A man walked past and picked Mindy up. He must have been strong because he used only one hand to lift her. Mindy noticed that he too had red lipstick on his face.

“It’s the Rocky Horror Picture Show, isn’t it?” she said, laughing.

On her feet again, Mindy staggered through a mass of people and suddenly she was in a hallway. There were wooden floors leading to a door. The light shining through the door was burnt orange.

A figure appeared in the door. It was the blonde woman from the bathroom. Mindy felt her heart skip. Then she noticed that the woman’s eyes were black. Eva was standing behind the woman now. Eva’s face was completely red, glistening. Mindy felt like someone was pushing her from behind then, but she looked and saw no one. As she entered the orange room she was crying. There were a lot of people around her now. They all had very long and sharp teeth. Mindy’s last thoughts were of her friends… why hadn’t they come to find her?

Mindy opened her eyes and saw a cat. It was white with green eyes. The cat hissed at her before jumping off the wooden box it had been sitting on. Mindy was startled at the sheer noise of it all, the cat thudding as it landed on the floor. The box fell over and it was the loudest thing ever.

She was in an alleyway. It was night. There were no streetlights nearby but Mindy could see everything very clearly. The moon must be super bright tonight, she thought. To her left, another cat. A black one this time, with long hair. It strode confidently towards Mindy, not scared in the least.

Mindy realised she must have passed out, if only briefly, because suddenly the cat was gone. A woman was there instead. Mindy noticed that her own bare arms were heavily scratched. There were some other wounds too, deeper-looking ones. There was no pain though. Mindy tried to stand, but couldn’t.

“Just rest here a moment,” said the woman. She had a kind voice and long dark hair. “You’ve had a rough night.”

Mindy’s vision suddenly became blurry which caused her to squint. She relaxed back against the brick wall. It felt cold, rough, but not unpleasant. She was acutely aware of the sounds of the woman’s shoes crunching against small pieces of gravel on the ground as the woman crouched down beside her. After a moment, Mindy spoke. Her throat was sore, parched.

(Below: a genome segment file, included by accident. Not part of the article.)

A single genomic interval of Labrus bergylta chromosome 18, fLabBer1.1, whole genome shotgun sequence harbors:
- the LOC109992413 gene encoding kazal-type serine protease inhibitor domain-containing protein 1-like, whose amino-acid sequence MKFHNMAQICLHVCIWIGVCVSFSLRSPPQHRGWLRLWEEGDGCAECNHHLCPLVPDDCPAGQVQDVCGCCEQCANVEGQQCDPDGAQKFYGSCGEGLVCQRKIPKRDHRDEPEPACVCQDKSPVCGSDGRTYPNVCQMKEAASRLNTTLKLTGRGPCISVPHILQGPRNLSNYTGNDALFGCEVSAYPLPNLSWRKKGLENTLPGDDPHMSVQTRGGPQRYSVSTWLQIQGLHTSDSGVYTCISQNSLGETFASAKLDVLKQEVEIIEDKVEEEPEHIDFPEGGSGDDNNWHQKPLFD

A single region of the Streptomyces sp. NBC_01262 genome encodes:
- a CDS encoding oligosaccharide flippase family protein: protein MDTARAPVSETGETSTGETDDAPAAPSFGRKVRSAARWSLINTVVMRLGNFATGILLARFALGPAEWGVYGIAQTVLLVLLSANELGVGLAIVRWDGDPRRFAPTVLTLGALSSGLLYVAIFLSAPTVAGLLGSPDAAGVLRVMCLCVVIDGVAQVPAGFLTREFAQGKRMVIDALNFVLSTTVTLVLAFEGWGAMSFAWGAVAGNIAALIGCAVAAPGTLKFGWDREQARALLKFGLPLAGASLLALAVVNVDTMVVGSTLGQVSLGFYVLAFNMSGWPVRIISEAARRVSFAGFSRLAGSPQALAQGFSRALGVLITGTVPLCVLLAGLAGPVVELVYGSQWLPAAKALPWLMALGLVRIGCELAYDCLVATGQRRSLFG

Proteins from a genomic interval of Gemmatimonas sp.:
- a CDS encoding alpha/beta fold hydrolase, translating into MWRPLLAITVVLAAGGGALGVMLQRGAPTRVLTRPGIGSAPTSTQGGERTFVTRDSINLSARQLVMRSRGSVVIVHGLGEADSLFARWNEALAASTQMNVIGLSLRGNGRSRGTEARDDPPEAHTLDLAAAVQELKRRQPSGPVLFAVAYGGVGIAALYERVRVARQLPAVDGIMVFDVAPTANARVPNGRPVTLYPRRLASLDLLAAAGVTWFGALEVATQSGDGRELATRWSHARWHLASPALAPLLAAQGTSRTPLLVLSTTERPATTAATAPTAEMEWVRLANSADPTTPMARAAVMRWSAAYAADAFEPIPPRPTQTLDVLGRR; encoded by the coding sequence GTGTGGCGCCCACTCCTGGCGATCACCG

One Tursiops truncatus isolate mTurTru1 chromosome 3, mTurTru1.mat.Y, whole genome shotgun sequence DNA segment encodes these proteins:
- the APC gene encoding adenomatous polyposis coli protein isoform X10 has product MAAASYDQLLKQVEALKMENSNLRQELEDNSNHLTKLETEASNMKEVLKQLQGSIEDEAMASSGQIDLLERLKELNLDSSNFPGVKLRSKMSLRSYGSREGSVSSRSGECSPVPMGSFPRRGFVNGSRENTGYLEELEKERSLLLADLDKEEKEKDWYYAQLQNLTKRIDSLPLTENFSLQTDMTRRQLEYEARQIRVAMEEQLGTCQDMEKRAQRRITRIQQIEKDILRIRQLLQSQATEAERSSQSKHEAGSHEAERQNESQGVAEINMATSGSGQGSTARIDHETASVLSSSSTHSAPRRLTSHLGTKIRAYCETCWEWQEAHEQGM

“It’s my birthday, you know?”

“So I gathered, yes.”

“How did you know?”

The woman held out Mindy’s pink badge with the number 21 on it. “You were holding onto this something fierce.”

Mindy took the badge. She was going to say thank you but she felt too tired. She noticed a small splotch of red below the woman’s lip. “You’ve got red on you.”

The woman wiped the splotch away with her sleeve, keeping her eyes fixed on Mindy.

“You know,” said the woman quietly, so that no one else, even if they’d happened to be listening very carefully, could hear her. “I’m 21 as well. Sort of. How about that?”



Mindy frowned, ‘How can you be sort of 21? You either are or you aren’t.”

The woman chuckled, again quietly. “It’s a little complicated but I promise I’ll explain it to you later.”

In the distance Mindy noticed a light come on, someone’s bedroom window. The light was orange. Mindy shuddered. Feeling cold, she drew her knees up to her chest. She noticed that there were less scratches on her arms and legs than there had been before. “I’m Mindy.”

The woman reached her hand out. “My name is Cassandra. I’m going to take you somewhere safe.”

As Mindy took her hand she knew from the sound of her new friend’s voice that Cassandra was telling the truth. As they began to make their way out of the alleyway, Cassandra supporting Mindy with a strength that belied her relatively slight frame, Mindy turned to the other woman.

“Um, Cassandra?”

“Yes, Mindy?”

Mindy heard a small involuntary sound of discomfort escape from her own throat, “I’m really hungry. Like, super crazy hungry.”

She heard Cassandra heave a deep sigh, “I know you are, Mindy. Don’t worry, we’ll get you something to eat very soon.